1. It is not contrary to the public policy of this State for a putative father to be ordered to support his illegitimate children, and provision is specifically made for compelling him to do so. Code 74-9901. See also Code (Ann.) 99-903a (6g).
2. "Under the doctrine of res judicata, whenever there has been a judgment by a court of competent jurisdiction in a former litigation between the same parties, based upon the same cause of action as a pending litigation, the litigants are bound to the extent of all matters put in issue or which under the rules of law might have been put in issue by the pleadings in the previous litigation." Farmer v. Baird, 35 Ga. App. 208 (132 S. E. 260), and numerous citations.
3. Under an application of the foregoing principles of law, the judgment of the Superior Court of Fulton County of September 25, 1956, making the judgment of the Circuit Court of Wayne County, Michigan, the judgment of the Superior Court of Fulton County, under the terms of the Uniform Reciprocal Enforcement of Support Act, whereby the defendant was ordered to contribute $7 per week each for the support of his two illegitimate children, to which no exception was taken, is not void or voidable, and whether right or wrong, is the law of the case. The trial court, consequently, did not err in sustaining the plea of res judicata and refusing to set aside that judgment.
By a judgment of the Circuit Court of Wayne County of the State of Michigan, dated July 13, 1951, Etsey Wilson was declared to be the father of two illegitimate children by Betty Lamb (now Chumney) and was ordered to pay $7 per week per child for their support. In August 1956, the mother of the children instituted proceedings pursuant to the provisions of the Uniform Reciprocal Enforcement of Support Act of the State of Michigan and the Reciprocal Enforcement of Support Act of Georgia (Ga. L. 1956, pp. 703, et seq.) to compel Wilson to support the children. The petition was duly filed in the Superior Court of Fulton County and served upon Wilson who demurred to the petition generally and specially on various grounds, all of which were overruled and to which no exception was taken, and the court entered the following order:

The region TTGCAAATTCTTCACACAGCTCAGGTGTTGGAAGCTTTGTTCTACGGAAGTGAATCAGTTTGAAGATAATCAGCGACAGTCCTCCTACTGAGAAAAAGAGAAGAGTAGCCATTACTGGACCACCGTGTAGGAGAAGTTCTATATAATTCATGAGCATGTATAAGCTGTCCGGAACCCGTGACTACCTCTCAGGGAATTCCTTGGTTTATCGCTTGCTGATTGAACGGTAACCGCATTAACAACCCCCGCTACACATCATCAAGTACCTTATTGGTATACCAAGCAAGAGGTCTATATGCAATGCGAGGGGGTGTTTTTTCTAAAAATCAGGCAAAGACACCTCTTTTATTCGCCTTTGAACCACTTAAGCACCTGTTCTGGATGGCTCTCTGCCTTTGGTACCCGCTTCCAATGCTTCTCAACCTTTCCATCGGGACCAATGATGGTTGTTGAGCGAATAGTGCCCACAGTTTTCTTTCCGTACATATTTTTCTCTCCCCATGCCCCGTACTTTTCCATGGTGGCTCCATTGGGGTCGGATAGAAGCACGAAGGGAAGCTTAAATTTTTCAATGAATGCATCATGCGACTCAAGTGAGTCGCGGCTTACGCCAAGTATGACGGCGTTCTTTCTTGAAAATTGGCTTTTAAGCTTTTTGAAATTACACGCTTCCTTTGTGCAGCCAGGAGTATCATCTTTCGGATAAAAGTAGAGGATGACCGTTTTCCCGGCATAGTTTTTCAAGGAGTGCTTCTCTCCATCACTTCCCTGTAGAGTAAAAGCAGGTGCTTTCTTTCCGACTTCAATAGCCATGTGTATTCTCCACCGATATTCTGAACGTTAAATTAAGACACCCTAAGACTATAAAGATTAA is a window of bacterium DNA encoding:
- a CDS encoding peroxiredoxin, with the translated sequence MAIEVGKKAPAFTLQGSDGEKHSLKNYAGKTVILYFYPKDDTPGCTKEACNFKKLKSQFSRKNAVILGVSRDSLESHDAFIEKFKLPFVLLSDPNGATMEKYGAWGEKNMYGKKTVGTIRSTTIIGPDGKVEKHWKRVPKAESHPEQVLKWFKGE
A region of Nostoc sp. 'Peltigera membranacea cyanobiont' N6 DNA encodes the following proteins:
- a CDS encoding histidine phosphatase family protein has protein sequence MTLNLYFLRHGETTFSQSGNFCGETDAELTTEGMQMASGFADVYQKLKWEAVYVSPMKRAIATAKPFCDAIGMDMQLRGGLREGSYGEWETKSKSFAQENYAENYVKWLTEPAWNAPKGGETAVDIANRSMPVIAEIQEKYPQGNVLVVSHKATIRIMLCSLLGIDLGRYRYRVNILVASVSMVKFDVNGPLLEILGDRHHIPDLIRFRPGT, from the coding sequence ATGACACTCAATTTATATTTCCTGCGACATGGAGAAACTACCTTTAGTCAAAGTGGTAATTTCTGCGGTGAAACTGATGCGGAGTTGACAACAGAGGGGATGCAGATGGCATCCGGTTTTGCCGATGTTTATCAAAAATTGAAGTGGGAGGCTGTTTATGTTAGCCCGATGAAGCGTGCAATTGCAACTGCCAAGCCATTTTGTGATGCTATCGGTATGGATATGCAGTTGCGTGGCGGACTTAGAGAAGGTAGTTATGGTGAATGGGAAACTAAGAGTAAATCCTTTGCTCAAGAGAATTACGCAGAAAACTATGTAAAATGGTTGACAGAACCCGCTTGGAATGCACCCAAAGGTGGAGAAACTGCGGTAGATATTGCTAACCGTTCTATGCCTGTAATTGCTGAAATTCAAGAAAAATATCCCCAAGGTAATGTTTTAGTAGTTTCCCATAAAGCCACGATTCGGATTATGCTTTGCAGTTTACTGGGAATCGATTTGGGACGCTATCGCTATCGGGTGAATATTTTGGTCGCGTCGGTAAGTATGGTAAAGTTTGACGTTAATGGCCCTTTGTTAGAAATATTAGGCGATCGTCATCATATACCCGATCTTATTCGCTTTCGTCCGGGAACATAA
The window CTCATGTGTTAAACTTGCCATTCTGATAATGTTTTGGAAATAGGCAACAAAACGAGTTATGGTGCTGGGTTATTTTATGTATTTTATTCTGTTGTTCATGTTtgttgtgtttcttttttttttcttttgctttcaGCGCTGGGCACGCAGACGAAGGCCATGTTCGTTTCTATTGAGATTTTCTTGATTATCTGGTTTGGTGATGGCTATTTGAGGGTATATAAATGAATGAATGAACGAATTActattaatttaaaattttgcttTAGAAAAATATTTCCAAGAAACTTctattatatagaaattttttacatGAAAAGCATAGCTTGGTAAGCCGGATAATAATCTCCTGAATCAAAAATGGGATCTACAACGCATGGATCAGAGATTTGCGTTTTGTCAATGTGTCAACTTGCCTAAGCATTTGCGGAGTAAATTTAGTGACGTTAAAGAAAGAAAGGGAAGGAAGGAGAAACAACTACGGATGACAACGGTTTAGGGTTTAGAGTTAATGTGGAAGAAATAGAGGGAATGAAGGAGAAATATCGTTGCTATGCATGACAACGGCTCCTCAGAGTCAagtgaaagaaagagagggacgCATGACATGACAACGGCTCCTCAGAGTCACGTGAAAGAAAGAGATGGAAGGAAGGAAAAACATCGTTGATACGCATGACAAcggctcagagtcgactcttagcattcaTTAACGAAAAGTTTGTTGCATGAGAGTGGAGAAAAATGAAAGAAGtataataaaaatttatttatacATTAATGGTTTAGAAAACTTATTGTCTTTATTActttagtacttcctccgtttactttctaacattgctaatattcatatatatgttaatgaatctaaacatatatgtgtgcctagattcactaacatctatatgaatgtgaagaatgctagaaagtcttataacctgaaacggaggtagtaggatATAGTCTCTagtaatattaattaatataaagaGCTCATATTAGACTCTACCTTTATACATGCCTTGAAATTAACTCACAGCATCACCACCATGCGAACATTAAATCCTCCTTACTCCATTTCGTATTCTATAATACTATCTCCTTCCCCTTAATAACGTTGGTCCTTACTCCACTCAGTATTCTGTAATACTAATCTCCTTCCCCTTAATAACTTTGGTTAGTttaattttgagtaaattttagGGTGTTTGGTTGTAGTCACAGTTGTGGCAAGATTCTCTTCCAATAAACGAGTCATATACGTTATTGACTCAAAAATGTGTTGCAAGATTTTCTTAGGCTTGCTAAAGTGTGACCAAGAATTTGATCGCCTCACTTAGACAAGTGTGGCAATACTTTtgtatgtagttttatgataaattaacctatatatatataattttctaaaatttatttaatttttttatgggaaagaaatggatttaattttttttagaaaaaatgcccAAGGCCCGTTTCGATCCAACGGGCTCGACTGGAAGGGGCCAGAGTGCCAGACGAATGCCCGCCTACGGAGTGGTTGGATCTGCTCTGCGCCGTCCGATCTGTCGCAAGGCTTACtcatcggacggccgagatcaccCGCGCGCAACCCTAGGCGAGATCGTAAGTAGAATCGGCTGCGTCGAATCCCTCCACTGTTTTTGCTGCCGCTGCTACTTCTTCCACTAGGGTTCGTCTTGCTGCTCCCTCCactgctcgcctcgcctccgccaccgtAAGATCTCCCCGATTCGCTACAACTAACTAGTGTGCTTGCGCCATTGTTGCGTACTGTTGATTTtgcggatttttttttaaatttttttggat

"The within matter having come on regularly to be heard, and after hearing testimony of the respondent, and it appearing that the respondent is able to support his dependent children, now therefore,
"It is the order of the court having due regard to the parties' means and circumstances that the respondent pay to the Adult Probation Office the sum of $7 per week per child, starting October 12, 1956, and each week thereafter, for the support of Donna Lee Ona Lamb and Donald Edward Lamb (twins), age 7, until the children attain the age of 18 years, or until further order of this court.
"Further ordered that upon receipt of payments from the respondent the Probation Officer shall forthwith transmit the same to the Friend of the Court, Wayne County Building, 600 Randolph Street, Detroit 26, Michigan.
"Further ordered that the clerk shall transmit a certified copy of this order to the court in the initiating State.
"Costs in this proceeding be charged against respondent.
"This 25th day of September, 1956."
No exception was taken to this judgment either.
On January 7, 1957, Wilson brought an action to set aside the judgment of September 25, 1956, on the ground that the judgment was void and that it would be contrary to the public policy of this State to force a resident of this State to support his illegitimate children unless he has been declared to be their father by a court of this State.
The solicitor-general acting in behalf of the mother of the children, in accordance with the terms of the Act, interposed a plea of res judicata and introduced the entire record of the proceedings in evidence. The trial court sustained the plea of res judicata and denied the motion to set the judgment aside.